The name septarian comes from the Latin word septum meaning a dividing partition between two tissues or cavities and today the word septum is used to describe the fleshy partition between the nostrils. Septarian which s a rock not a mineral is a kind of mud ball that dates back millions of years. Its unique appearance and the fact that it takes on an exceptionally high polish has led to it becoming popular as a lapidary material. This eye-catching rock is unlike any other and when used as a gemstone it tends to be cut as a cabochon.
Describing exactly how septarian formed is no easy task and there are many different views and interpretations about how the stone evolved. Numerous questions remain unanswered and it's a topic that continues to puzzle geologists however the general process is considered to be relatively common in sedimentary rocks. What's known for certain is that septarian formed during the Cretaceous Period which began approximately 145 million years ago and ended 66 million years ago which is about the time the dinosaurs disappeared.
Although often referred to as septarian this rock is more accurately known as a septarian nodule or concretion. Both structures are closely related and the terms are often used interchangeably. To keep things simple, in geology a nodule refers to a small irregularly shaped knot, mass or lump of crystals or particles with a contrasting composition which means they're not all the same and may even be separated from the formation in which they occurred. A concretion on the other hand is a body of rock enclosed within sediments that are generally softer and of the same composition as the formation in which they occurred. The word concretion comes from the Latin meaning 'to grow together' or 'harden' and these structures are often looked upon as being geological curiosities because of the many unusual shapes, sizes and compositions in which they can occur.
Septarian nodule. Natural History Museum London | Photo: Stone Mania ©
Basically septarian nodules or concretions formed in water when a quantity of minerals and organic matter surrounded a centre mass and gradually over millions of years and with the help of various natural processes, hardened and became cemented together. The minerals may include sandstone which is compacted grains of sand, shale which is compacted mud, siltstone (fine grained silt, sand, clay or other material carried by water and subsequently deposited as a sediment) or limestone which is made up primarily of calcium carbonate. Whilst the exterior of septarian nodules feature a network of ridges that can give them the appearance of turtle shells, the interiors contain distinctive angular cavities or cracks known as 'septaria' which comes from the Latin word septum. It's not known for certain exactly how the cracks and cavities formed but the most popular theories suggest they were either caused by dehydration or shrinkage of clay or organic matter in the centre of the structure, expansion of gases which may have been caused by decaying organic matter or fracturing or shrinkage caused by earthquakes or compaction.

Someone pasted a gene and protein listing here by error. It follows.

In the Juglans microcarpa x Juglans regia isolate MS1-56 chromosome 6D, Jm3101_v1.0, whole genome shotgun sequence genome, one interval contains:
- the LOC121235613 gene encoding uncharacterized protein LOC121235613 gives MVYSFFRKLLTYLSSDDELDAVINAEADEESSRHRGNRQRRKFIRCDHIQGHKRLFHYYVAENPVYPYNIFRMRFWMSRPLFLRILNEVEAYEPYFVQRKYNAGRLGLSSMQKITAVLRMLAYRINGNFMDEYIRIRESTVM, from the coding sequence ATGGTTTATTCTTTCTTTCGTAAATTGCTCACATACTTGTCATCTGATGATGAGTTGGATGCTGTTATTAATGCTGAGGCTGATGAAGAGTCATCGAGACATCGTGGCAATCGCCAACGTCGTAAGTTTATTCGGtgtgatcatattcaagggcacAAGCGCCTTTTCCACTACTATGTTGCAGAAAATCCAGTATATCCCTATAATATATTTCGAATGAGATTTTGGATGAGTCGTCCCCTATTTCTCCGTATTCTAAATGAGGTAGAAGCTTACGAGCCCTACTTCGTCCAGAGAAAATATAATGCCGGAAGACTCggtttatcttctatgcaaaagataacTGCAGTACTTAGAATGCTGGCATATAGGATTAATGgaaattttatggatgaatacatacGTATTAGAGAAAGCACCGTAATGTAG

Septarian concretions are thought to have been formed in shallow lakes as the tide caused the accumulated mass to roll back and forth and in doing so it built up layers of sticky mud which would then have dried out during the hotter months when the water receded. The mud balls were then buried under sediment and the cracks as and when they occurred, were filled through seepage with a crystalline substance such as silica or calcite from shells of dead marine creatures. Crystals subsequently formed which can be seen as the bright yellow centres of septarian. A thin wall of calcite was also transformed into transformed into aragonite or siderite which separated the heavy clay exteriors from the crystallized centre.
Septarian is composed of the mineral calcite (yellow centre), aragonite or siderite (the brown lines) and limestone which is the outer rock.
In the world of crystal healing and also according to Judy Hall's Crystal Bible, septarian is said encourage one to take care of the earth. It harmonizes emotions and is overall a happy stone which helps with new ideas and the enthusiasm to then follow them through. It enhances the ability to communicate within a group and is emotionally nourishing and calming.